A state Senate panel will consider a measure this week aimed at banning discrimination against gun dealers and manufacturers. The bill’s sponsor says it’s a response to a federal law aimed at preventing fraudulent businesses from using banks, and the NRA claims that’s encouraged banks to cut ties with what the FDIC considers “high risk” businesses. That said, a recent FDIC audit didn’t turn up any instances of the agency pressuring banks to decline business with gun and ammo dealers.
Officials still don’t know when the computerized system that determines eligibility for social service and Medicaid programs will start working. A recent audit showed the Kansas Eligibility Enforcement System is more than two years behind schedule and set to exceed its original budget by at least $46 million. One official blamed changing federal requirements as a reason for the delays.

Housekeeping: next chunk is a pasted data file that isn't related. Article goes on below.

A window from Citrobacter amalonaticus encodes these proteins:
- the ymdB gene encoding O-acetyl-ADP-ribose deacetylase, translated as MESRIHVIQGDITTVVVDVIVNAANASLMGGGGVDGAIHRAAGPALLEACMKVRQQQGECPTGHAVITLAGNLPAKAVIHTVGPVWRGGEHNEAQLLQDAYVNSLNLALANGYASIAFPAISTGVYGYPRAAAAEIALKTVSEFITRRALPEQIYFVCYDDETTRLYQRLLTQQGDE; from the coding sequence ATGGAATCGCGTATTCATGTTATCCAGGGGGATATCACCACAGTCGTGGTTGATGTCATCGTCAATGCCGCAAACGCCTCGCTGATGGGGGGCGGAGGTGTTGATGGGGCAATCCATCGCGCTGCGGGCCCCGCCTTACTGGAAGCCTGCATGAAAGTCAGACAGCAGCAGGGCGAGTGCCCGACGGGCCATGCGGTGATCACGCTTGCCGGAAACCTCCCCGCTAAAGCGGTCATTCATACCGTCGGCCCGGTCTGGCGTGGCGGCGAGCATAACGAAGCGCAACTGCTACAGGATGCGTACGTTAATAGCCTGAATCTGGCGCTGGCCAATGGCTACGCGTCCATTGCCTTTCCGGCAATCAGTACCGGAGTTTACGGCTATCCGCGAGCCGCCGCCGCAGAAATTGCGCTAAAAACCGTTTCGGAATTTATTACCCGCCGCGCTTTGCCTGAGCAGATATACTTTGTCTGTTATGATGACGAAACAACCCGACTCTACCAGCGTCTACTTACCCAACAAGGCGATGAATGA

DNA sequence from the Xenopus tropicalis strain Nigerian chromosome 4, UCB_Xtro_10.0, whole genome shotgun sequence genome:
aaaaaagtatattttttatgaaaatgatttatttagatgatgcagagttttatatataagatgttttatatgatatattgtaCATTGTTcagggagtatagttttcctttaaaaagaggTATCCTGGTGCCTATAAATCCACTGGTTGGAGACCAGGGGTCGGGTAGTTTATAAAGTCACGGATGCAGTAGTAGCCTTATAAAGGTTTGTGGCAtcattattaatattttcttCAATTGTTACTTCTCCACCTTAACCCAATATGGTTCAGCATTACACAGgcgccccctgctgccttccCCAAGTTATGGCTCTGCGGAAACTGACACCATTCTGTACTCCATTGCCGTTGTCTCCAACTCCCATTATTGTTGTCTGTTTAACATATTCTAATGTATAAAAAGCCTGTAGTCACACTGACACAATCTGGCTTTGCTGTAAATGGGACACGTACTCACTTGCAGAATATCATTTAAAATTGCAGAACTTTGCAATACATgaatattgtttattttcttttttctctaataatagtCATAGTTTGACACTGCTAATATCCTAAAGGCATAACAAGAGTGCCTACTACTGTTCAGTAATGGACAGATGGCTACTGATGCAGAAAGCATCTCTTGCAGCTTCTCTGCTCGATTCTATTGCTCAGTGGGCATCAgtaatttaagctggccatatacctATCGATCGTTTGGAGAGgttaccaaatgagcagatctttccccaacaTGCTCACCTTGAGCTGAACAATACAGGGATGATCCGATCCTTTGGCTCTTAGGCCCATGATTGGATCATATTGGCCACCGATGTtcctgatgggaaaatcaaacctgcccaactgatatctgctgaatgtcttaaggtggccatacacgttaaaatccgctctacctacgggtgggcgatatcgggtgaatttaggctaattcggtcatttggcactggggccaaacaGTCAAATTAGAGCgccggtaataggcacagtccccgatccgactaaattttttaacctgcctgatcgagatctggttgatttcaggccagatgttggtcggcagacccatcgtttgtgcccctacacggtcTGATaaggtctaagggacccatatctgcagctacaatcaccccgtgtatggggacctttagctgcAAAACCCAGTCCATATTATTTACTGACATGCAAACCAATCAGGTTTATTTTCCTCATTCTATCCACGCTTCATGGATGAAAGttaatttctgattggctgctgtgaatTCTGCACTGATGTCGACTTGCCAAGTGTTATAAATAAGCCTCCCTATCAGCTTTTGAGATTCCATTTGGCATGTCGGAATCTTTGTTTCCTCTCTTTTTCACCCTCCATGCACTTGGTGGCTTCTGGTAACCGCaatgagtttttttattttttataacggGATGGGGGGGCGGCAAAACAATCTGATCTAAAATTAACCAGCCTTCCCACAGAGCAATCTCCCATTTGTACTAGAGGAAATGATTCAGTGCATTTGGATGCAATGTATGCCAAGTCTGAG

A woman serving a federal sentence for enslaving mentally ill residents at a group home near Newton wants early release from a federal medical center. She and her husband were convicted about a decade ago of forcing residents to work naked at their farm and perform sexual acts over a 15-year period, while billing their families and the government for “nude therapy” sessions. Unless she gets the so-called “compassionate release” she’ll be locked up until 2018.
Jury selection begins in the trial of two men accused of trying to kill a Wyandotte County Sheriff’s deputy. That officer was shot seven times last March when three armed men tried to rob a convenience store where he’d stopped after work. The deputy is still recovering frum gunshot wounds to the jaw, shoulder, abdomen, and lower chest.
A Salina police officer hopes competing in this summer’s Miss Kansas pageant will help improve the image of law enforcement officers. She’ll compete in the pageant in June after being one of two people chosen to advance in the Miss Santa Fe Trail pageant in Ulysses. The 23-year-old became a Salina police officer in October 2014.